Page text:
By Chuck Cox
Steve Earle is lucky to be alive. As music fans, we’re even luckier that’s the case.
I can’t imagine being deprived of hearing Earle play his outstanding music. That’s the thought that kept crossing my mind during his incredible set at Billy Bob’s on Saturday night.
Dude is a survivor. He’s battled his way through alcohol abuse, drug abuse and almost double-digit failed marriages. But, he’s still standing there, mixing brand new songs and his timeless classics, with his trademark tied up bandanna on his right wrist, singing like he means it.
Even at 59, Earle is one of the best performers in the business. And he can still surprise you, too. Like, when he took a turn on the keyboards to play a song from the blues album he’ll be recording later this year. “I know what you’re thinking: What the f*** is he doing over here [at the keyboards]?” Earle joked. Of course, he nailed it.
It was one of several high-water marks for the evening, starting right off the bat with Earle opening things up with the sublime “Fort Worth Blues.” For me, any time an artist takes the time and effort to cater a song to where he’s playing, it adds something special to the show.
In addition to the songs, the set list had really nice flow. After an early run through rocking songs like “Calico County” and “Hard Core Troubadour,” Earle did a few songs from his Treme days, an HBO show on which he played musician Harley Wyatt.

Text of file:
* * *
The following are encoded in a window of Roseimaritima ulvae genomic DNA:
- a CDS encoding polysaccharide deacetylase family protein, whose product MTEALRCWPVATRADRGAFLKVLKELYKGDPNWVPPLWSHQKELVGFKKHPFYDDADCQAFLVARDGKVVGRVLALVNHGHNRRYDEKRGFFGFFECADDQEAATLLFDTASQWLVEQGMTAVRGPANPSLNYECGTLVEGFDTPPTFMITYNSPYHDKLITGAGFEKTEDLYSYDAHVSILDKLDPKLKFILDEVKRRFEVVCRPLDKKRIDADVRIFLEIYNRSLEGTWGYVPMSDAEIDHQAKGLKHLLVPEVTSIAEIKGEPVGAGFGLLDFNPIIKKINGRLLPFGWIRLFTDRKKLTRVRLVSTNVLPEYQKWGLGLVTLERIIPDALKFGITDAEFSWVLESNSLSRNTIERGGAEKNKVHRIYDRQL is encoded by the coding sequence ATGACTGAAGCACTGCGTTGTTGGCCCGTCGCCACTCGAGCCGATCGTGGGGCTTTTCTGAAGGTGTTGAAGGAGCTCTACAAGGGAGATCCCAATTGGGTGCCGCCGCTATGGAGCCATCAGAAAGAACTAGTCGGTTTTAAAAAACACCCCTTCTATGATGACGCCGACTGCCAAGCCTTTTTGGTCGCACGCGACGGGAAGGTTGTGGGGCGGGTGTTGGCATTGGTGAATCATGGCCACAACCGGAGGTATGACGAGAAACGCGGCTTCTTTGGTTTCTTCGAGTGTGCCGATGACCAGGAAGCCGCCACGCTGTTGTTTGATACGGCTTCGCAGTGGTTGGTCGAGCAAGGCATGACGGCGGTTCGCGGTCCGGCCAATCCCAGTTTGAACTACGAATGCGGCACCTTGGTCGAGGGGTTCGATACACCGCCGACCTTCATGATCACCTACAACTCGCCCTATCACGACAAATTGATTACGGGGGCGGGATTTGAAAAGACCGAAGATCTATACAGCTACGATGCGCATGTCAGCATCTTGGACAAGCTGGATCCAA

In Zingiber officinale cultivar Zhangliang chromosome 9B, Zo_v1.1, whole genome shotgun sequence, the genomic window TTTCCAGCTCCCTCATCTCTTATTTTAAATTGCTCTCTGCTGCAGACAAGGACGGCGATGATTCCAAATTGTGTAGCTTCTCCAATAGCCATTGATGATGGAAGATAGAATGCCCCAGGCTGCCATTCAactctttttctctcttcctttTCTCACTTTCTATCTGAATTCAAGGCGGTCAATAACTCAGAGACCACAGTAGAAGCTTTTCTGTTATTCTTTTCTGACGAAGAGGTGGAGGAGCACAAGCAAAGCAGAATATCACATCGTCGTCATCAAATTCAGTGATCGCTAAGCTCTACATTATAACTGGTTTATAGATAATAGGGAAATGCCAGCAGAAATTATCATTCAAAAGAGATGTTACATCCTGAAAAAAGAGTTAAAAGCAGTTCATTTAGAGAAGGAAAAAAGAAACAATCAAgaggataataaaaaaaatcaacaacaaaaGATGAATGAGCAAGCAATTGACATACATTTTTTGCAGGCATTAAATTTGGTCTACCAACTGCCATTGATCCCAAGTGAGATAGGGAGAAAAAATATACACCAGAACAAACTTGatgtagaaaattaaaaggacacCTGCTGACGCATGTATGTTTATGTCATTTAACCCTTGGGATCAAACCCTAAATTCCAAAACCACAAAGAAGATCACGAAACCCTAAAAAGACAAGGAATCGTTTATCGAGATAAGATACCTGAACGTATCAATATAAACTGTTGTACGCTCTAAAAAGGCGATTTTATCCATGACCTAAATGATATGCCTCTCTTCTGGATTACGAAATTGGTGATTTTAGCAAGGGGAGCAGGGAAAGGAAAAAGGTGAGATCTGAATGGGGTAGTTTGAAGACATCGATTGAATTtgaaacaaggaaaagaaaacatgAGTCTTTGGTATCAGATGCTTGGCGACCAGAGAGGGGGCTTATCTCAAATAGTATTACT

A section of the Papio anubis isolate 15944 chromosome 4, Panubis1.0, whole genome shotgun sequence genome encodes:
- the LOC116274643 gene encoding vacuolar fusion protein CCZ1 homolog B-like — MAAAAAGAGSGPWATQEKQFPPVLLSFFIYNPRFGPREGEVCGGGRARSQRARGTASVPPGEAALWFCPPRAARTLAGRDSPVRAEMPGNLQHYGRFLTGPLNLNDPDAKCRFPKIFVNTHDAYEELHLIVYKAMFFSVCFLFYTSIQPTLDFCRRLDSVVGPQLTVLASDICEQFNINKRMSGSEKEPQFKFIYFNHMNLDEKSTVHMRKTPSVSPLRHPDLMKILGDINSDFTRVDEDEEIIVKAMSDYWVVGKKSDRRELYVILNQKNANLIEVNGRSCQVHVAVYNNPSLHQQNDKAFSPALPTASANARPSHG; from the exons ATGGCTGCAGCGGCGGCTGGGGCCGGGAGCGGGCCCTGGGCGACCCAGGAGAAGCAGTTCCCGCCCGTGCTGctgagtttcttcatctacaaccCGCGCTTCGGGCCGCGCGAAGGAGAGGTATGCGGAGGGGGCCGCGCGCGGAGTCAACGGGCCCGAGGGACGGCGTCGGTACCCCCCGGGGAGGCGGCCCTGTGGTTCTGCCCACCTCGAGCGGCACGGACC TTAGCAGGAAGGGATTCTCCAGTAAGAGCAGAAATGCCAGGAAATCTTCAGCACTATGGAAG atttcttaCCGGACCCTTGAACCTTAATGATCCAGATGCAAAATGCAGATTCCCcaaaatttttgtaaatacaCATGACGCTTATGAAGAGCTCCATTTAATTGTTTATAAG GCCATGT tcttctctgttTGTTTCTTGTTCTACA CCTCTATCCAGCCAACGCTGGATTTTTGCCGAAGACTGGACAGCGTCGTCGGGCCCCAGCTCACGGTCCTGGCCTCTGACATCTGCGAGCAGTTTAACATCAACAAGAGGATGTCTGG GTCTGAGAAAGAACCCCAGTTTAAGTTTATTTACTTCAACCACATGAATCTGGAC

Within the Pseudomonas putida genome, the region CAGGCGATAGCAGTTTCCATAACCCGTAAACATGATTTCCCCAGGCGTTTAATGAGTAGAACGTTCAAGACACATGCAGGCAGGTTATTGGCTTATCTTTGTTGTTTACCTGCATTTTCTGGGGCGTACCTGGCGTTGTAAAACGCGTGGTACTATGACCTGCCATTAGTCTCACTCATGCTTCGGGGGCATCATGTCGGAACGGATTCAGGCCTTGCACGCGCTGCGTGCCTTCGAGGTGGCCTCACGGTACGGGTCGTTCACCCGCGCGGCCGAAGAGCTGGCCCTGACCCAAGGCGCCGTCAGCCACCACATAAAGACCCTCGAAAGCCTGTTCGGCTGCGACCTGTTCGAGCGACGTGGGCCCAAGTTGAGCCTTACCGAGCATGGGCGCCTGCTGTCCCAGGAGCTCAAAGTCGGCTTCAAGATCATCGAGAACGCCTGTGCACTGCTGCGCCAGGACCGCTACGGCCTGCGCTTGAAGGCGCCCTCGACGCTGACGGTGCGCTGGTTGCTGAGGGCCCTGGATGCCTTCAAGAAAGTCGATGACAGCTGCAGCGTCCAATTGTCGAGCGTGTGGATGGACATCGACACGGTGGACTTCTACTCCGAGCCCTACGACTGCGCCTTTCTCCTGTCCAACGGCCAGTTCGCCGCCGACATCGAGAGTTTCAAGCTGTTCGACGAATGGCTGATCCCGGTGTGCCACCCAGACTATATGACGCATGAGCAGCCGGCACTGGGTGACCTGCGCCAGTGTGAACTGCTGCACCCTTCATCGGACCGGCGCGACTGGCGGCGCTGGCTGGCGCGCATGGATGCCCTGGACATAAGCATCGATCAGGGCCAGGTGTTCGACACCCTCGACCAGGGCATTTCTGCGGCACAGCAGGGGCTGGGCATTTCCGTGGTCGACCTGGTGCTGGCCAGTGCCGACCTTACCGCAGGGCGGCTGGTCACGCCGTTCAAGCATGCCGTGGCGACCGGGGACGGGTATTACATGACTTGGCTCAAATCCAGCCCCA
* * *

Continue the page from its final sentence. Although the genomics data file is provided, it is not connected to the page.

Then, Earle hit the crowd with a trip down fuzzy memory lane. In order, he played “Ben McCulloch,” “You’re Still Standing There,” “My Old Friend the Blues,” “Someday,” “Guitar Town” and “Copperhead Road.”
Having seen him last September in Seattle, I kind of knew what to expect down the stretch. He closed the main set with “Little Emperor,” “Billy and Bonnie,” “Mystery Train, Part II,” “The Galway Girl,” “Down the Road, Part II” and “Down the Road.”
He closed the show with a pair of two-song encores. First, “I’m Still in Love With You” and a cover of the Band’s “Rag Mama Rag,” which he dedicated to the late Levon Helm. Then, a cover of ZZ Top’s “Francine” and “The Revolution Starts Now.”
Just like the Seattle show, talented husband-wife duo the Mastersons opened with a strong 30-minute set before coming back out to play in the Dukes, Earle’s band. Denton’s Eleanor Whitmore did a beautiful job singing a couple of duets with Earle, while Chris Masterson flexed his guitar-playing muscle throughout the night.
Earle played for almost two hours, as usual. And even though it was my eighth time to see him play live, it was still fresh and significantly awesome. Through all of his trials and tribulations, Earle’s music has never suffered. It’s only continued to be great.